Two Competing Bills About Lake Michigan Beach Access Pass Committee
Two contradictory state bills meant to decide who gets access to Lake Michigan beaches passed out of committee on Monday.
The one in the Senate aligns with a 2018 Indiana Supreme Court decision that says the public has a right to use Lake Michigan beaches up to where the high water mark usually hits the sand. It also defines what kinds of activities are allowed there — like walking and swimming — which the court said the state should decide.
“Because the recreational use definition has not been answered by the legislature for over two years, the temperament and attitude of many of these lakefront owners is still to harass the beach-goers and kick them off ‘their beach,’” says Kendra Bartlett, who lives in the northwest Indiana town of Long Beach.
Anna Voortman owns lakefront property in Long Beach. She says, because of erosion along the lake, she could lose property rights depending on how the state interprets the boundary line.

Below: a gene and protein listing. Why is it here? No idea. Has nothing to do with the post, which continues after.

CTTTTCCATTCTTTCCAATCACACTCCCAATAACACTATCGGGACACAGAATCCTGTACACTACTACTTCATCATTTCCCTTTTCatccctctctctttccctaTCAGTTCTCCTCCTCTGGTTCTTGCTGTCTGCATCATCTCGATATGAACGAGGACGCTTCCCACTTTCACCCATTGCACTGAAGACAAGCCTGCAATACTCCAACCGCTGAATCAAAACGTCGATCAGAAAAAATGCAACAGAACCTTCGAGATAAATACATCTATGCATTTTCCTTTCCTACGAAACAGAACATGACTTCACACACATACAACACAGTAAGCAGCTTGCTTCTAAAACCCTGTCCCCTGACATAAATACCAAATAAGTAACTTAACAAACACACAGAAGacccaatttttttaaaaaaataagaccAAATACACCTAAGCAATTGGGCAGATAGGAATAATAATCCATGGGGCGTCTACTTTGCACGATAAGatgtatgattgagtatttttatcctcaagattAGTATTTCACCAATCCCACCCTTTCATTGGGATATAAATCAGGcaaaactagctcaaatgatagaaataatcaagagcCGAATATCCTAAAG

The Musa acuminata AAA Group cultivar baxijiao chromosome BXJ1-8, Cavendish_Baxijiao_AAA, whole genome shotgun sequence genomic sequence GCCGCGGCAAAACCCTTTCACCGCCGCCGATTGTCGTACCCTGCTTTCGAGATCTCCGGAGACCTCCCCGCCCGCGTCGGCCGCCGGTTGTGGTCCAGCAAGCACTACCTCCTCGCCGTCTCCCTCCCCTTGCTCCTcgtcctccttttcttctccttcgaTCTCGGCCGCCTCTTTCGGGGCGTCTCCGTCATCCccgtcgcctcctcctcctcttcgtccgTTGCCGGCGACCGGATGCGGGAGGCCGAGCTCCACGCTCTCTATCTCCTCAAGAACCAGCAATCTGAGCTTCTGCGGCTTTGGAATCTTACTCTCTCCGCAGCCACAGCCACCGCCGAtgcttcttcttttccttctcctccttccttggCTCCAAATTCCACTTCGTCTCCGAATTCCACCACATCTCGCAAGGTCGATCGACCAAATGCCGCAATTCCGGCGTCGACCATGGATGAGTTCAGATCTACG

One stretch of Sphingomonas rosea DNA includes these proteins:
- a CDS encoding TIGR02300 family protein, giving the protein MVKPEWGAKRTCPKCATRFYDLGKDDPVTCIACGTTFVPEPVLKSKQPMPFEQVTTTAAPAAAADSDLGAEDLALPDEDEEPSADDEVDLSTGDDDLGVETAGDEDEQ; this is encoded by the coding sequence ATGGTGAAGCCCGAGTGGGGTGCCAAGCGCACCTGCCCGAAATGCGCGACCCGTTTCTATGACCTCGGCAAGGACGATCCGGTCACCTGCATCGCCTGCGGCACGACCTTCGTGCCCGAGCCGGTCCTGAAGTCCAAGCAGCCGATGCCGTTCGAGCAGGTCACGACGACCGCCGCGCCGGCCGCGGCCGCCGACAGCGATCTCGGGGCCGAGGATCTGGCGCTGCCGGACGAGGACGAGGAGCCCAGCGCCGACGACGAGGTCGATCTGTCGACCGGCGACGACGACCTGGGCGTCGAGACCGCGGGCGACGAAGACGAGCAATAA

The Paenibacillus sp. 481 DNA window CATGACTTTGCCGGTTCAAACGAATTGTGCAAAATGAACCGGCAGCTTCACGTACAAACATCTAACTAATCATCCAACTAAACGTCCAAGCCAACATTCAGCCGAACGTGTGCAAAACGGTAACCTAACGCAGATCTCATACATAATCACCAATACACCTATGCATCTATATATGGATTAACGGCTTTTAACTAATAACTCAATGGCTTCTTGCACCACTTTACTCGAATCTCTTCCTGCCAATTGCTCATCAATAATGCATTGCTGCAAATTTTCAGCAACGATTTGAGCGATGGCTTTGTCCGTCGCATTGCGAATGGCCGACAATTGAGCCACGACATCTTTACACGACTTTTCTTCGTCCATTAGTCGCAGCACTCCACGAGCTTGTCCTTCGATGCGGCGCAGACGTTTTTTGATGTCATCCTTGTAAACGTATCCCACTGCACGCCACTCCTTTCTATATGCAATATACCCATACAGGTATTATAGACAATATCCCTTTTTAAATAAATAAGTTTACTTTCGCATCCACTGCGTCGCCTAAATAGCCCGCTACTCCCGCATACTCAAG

“We’ve got all the money that we put into our home and don’t have the right to access or use it or protect it the way we anticipated when we first started building up there,” she says.
The Senate bill would also leave it up to the state Natural Resources Commission to help communities interpret where private property ends and public beach begins.
A competing bill in the state House would allow lakefront property owners to claim the sole rights to use the beach as long as those rights were stated in the most recent deed to the property.
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Indiana Environmental reporting is supported by the Environmental Resilience Institute, an Indiana University Grand Challenge project developing Indiana-specific projections and informed responses to problems of environmental change.